Tuesday, 10 November 2009


Part 1 (of 5)
ITV muscle into BBC territory with a five-part thriller showing every night this week. It's rather epic and with a ridiculously star-laden cast (cries of "oh it's him/her!" abound throughout), but already threatening to tip over into cliche. If Dean Lennox Kelly is smuggling drugs or David Bamber turns out to be a paedophile, or every person in the crash turns out to be somehow connected, I'll be most disappointed at the thorough lack of twists and reasonable logic.
(I realise it started last night -- I'm 24 hours behind, cos this way I can fast-forward the ads. Hurrah!)
[Watch it (again) on ITV Player.]

The Graham Norton Show
6x06 (9/11/09 edition)
David Tennant! Hurrah! Revealing nothing significant about the remaining eps of Who, of course, and giving the usual answers to the usual questions, but he's always entertaining and it's worth watching if you're a fan.
[Watch it (again) on iPlayer.]

How I Met Your Mother
2x21 Something Borrowed


Where the Sidewalk Ends (1950)
[#70 in 100 Films in a Year 2009]


Radio Times 14-20 November 2009

Two very good articles this week (not counting the Who one on p17-18, that is, which is always excellent): Stephen Poliakoff espouses on the ludicrous BBC Safeguarding Trust (It's time to set writers free and trust the viewers, p12) and both of Alison Graham's pieces (so I guess that's three then), one about the way documentaries are now over-directed (Stand still, calm down and just let 'em speak, p49) and one about the disappointing guessability of most modern thrillers (Crime dramas need subtlety, also p49).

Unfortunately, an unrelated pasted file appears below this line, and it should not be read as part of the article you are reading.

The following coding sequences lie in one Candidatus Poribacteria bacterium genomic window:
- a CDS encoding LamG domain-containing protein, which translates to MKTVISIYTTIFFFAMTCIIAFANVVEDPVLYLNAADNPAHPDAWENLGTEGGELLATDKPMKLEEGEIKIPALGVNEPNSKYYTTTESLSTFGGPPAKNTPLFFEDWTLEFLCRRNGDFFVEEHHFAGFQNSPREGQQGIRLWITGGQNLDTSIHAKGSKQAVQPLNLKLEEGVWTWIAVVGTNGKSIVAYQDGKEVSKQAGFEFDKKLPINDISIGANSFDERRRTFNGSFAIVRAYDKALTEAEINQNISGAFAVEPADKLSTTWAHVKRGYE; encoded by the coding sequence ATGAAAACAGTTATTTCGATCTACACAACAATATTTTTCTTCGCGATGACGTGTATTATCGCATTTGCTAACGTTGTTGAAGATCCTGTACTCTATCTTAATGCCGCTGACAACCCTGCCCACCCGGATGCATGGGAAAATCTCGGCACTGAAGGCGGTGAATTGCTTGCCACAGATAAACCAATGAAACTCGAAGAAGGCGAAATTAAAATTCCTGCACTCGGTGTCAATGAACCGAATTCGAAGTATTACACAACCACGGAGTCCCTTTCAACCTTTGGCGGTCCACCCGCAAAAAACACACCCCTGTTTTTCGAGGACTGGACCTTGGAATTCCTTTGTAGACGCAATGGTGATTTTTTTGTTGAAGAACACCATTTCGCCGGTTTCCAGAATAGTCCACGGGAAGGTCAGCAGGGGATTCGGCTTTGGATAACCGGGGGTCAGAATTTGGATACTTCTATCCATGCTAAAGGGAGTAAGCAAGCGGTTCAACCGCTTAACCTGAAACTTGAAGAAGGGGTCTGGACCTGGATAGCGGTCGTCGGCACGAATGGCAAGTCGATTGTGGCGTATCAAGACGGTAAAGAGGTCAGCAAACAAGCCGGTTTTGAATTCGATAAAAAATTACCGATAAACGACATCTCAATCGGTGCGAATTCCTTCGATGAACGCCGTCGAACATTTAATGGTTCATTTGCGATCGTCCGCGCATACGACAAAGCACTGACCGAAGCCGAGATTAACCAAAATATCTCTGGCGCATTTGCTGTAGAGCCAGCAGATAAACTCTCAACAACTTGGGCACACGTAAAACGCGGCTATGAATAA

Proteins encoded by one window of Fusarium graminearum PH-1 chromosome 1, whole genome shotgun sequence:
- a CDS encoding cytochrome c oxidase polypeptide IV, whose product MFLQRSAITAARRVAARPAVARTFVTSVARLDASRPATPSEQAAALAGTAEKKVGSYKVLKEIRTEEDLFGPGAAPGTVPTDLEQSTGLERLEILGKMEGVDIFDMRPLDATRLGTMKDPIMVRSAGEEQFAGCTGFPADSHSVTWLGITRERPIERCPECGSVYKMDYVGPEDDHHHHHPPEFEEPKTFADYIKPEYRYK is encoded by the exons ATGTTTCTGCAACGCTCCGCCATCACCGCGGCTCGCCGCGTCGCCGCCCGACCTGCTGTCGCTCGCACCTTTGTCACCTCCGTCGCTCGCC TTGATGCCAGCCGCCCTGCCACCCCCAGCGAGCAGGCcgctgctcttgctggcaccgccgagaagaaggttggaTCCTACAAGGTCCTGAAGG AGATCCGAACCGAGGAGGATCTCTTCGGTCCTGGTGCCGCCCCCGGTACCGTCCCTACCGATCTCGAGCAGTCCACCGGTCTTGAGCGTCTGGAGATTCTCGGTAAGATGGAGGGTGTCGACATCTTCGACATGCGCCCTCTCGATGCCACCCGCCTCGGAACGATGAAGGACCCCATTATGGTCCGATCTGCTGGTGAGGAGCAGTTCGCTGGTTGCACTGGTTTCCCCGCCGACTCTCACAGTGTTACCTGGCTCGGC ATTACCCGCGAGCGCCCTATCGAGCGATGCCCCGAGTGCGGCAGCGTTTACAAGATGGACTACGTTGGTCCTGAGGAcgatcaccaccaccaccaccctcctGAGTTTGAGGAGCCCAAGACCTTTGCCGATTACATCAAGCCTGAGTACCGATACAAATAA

There's also a feature on Channel 4's so-called '3D Week' (3-D TV, p24) that rather highlights how lacklustre it is. With one two-part programme, one other programme, and two films, it's less a Week and more a Night someone thought they could string out. There's not even an attempt to make it last all week, with Wednesday and Thursday featuring no related programming and Friday being mainly a repeat (and one of the films). Disappointing, C4.


First pic of David Tennant's last Who story by Neil Wilkes
(from Digital Spy)
This has to be the must underwhelming 'first pic' ever. Honestly, it could be from almost any Tennant story -- the only requirement would be he was wearing the brownish suit.